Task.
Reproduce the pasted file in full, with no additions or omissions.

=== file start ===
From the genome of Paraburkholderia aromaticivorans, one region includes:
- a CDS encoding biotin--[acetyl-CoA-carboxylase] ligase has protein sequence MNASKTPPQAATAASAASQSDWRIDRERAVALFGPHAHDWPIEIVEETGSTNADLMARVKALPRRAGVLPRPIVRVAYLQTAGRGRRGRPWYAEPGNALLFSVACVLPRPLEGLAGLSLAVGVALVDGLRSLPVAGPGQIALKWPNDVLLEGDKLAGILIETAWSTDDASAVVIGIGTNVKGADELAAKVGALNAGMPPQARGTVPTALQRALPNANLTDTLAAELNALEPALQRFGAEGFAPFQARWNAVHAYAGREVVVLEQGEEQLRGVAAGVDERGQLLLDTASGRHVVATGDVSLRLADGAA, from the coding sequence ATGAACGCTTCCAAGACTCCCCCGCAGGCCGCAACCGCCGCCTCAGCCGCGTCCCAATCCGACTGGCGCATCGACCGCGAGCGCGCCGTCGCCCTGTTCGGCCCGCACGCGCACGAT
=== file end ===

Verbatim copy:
From the genome of Paraburkholderia aromaticivorans, one region includes:
- a CDS encoding biotin--[acetyl-CoA-carboxylase] ligase has protein sequence MNASKTPPQAATAASAASQSDWRIDRERAVALFGPHAHDWPIEIVEETGSTNADLMARVKALPRRAGVLPRPIVRVAYLQTAGRGRRGRPWYAEPGNALLFSVACVLPRPLEGLAGLSLAVGVALVDGLRSLPVAGPGQIALKWPNDVLLEGDKLAGILIETAWSTDDASAVVIGIGTNVKGADELAAKVGALNAGMPPQARGTVPTALQRALPNANLTDTLAAELNALEPALQRFGAEGFAPFQARWNAVHAYAGREVVVLEQGEEQLRGVAAGVDERGQLLLDTASGRHVVATGDVSLRLADGAA, from the coding sequence ATGAACGCTTCCAAGACTCCCCCGCAGGCCGCAACCGCCGCCTCAGCCGCGTCCCAATCCGACTGGCGCATCGACCGCGAGCGCGCCGTCGCCCTGTTCGGCCCGCACGCGCACGAT